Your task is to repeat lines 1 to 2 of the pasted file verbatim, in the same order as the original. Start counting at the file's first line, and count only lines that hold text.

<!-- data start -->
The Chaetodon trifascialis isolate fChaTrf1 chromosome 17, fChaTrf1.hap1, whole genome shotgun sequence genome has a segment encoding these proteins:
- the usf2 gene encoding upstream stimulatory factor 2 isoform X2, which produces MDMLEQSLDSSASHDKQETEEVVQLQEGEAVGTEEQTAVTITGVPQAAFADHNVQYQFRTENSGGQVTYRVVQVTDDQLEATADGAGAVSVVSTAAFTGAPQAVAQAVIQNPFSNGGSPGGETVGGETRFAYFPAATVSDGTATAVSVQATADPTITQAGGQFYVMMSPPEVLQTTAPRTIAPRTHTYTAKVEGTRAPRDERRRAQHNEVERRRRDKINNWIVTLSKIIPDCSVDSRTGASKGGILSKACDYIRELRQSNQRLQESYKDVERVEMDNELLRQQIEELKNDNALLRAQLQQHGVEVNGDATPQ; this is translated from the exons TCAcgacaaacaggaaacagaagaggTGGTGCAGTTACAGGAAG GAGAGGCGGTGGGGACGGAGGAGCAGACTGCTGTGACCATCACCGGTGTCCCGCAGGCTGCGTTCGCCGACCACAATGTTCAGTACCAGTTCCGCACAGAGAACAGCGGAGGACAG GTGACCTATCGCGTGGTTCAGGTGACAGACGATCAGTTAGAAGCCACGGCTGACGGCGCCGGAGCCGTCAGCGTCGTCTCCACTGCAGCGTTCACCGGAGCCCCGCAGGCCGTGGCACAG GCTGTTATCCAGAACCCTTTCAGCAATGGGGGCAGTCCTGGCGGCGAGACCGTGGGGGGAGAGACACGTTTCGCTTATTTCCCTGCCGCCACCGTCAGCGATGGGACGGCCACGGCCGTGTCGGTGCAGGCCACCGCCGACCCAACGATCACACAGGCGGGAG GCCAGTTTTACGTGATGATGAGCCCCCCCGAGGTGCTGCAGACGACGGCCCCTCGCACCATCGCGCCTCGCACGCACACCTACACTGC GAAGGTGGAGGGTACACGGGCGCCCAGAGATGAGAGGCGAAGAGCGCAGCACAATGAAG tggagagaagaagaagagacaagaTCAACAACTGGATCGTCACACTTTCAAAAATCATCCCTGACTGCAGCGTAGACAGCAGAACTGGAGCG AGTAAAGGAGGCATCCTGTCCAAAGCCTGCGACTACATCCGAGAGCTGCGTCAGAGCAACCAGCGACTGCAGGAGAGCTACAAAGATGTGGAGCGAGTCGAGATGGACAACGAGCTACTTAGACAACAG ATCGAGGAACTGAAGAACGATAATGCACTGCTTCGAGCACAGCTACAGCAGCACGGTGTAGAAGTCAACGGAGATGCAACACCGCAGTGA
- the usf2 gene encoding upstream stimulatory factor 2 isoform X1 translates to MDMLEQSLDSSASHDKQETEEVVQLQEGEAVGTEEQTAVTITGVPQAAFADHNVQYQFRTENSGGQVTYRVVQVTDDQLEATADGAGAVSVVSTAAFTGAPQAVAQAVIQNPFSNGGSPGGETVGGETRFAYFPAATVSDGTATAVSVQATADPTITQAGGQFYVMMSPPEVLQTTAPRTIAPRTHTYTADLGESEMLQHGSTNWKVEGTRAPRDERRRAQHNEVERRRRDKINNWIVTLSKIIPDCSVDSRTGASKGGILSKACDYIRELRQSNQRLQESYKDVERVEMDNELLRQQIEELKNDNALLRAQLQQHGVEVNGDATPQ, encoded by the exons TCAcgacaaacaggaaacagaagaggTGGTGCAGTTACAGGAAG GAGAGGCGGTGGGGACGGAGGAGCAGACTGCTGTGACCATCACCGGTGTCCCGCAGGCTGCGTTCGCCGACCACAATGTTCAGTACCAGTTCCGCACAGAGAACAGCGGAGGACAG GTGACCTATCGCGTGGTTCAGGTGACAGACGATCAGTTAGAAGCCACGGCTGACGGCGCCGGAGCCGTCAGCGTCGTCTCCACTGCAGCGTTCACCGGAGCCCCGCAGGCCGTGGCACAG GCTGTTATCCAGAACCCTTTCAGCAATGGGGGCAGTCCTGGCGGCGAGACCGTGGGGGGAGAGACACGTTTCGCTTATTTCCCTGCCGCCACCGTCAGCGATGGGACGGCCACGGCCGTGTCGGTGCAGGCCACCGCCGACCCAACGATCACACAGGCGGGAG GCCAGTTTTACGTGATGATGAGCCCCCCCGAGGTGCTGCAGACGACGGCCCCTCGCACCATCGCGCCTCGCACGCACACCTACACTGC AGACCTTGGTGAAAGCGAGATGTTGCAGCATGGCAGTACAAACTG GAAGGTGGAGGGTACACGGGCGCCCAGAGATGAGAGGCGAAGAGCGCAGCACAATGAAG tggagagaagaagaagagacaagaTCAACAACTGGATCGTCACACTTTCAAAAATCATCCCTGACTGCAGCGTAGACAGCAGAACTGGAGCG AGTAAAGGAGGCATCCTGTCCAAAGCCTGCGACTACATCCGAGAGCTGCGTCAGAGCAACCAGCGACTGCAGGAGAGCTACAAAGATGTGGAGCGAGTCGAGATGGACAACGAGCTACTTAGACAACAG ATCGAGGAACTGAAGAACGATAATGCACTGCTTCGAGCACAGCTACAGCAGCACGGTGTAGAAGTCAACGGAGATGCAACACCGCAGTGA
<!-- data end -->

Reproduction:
The Chaetodon trifascialis isolate fChaTrf1 chromosome 17, fChaTrf1.hap1, whole genome shotgun sequence genome has a segment encoding these proteins:
- the usf2 gene encoding upstream stimulatory factor 2 isoform X2, which produces MDMLEQSLDSSASHDKQETEEVVQLQEGEAVGTEEQTAVTITGVPQAAFADHNVQYQFRTENSGGQVTYRVVQVTDDQLEATADGAGAVSVVSTAAFTGAPQAVAQAVIQNPFSNGGSPGGETVGGETRFAYFPAATVSDGTATAVSVQATADPTITQAGGQFYVMMSPPEVLQTTAPRTIAPRTHTYTAKVEGTRAPRDERRRAQHNEVERRRRDKINNWIVTLSKIIPDCSVDSRTGASKGGILSKACDYIRELRQSNQRLQESYKDVERVEMDNELLRQQIEELKNDNALLRAQLQQHGVEVNGDATPQ; this is translated from the exons TCAcgacaaacaggaaacagaagaggTGGTGCAGTTACAGGAAG GAGAGGCGGTGGGGACGGAGGAGCAGACTGCTGTGACCATCACCGGTGTCCCGCAGGCTGCGTTCGCCGACCACAATGTTCAGTACCAGTTCCGCACAGAGAACAGCGGAGGACAG GTGACCTATCGCGTGGTTCAGGTGACAGACGATCAGTTAGAAGCCACGGCTGACGGCGCCGGAGCCGTCAGCGTCGTCTCCACTGCAGCGTTCACCGGAGCCCCGCAGGCCGTGGCACAG GCTGTTATCCAGAACCCTTTCAGCAATGGGGGCAGTCCTGGCGGCGAGACCGTGGGGGGAGAGACACGTTTCGCTTATTTCCCTGCCGCCACCGTCAGCGATGGGACGGCCACGGCCGTGTCGGTGCAGGCCACCGCCGACCCAACGATCACACAGGCGGGAG GCCAGTTTTACGTGATGATGAGCCCCCCCGAGGTGCTGCAGACGACGGCCCCTCGCACCATCGCGCCTCGCACGCACACCTACACTGC GAAGGTGGAGGGTACACGGGCGCCCAGAGATGAGAGGCGAAGAGCGCAGCACAATGAAG tggagagaagaagaagagacaagaTCAACAACTGGATCGTCACACTTTCAAAAATCATCCCTGACTGCAGCGTAGACAGCAGAACTGGAGCG AGTAAAGGAGGCATCCTGTCCAAAGCCTGCGACTACATCCGAGAGCTGCGTCAGAGCAACCAGCGACTGCAGGAGAGCTACAAAGATGTGGAGCGAGTCGAGATGGACAACGAGCTACTTAGACAACAG ATCGAGGAACTGAAGAACGATAATGCACTGCTTCGAGCACAGCTACAGCAGCACGGTGTAGAAGTCAACGGAGATGCAACACCGCAGTGA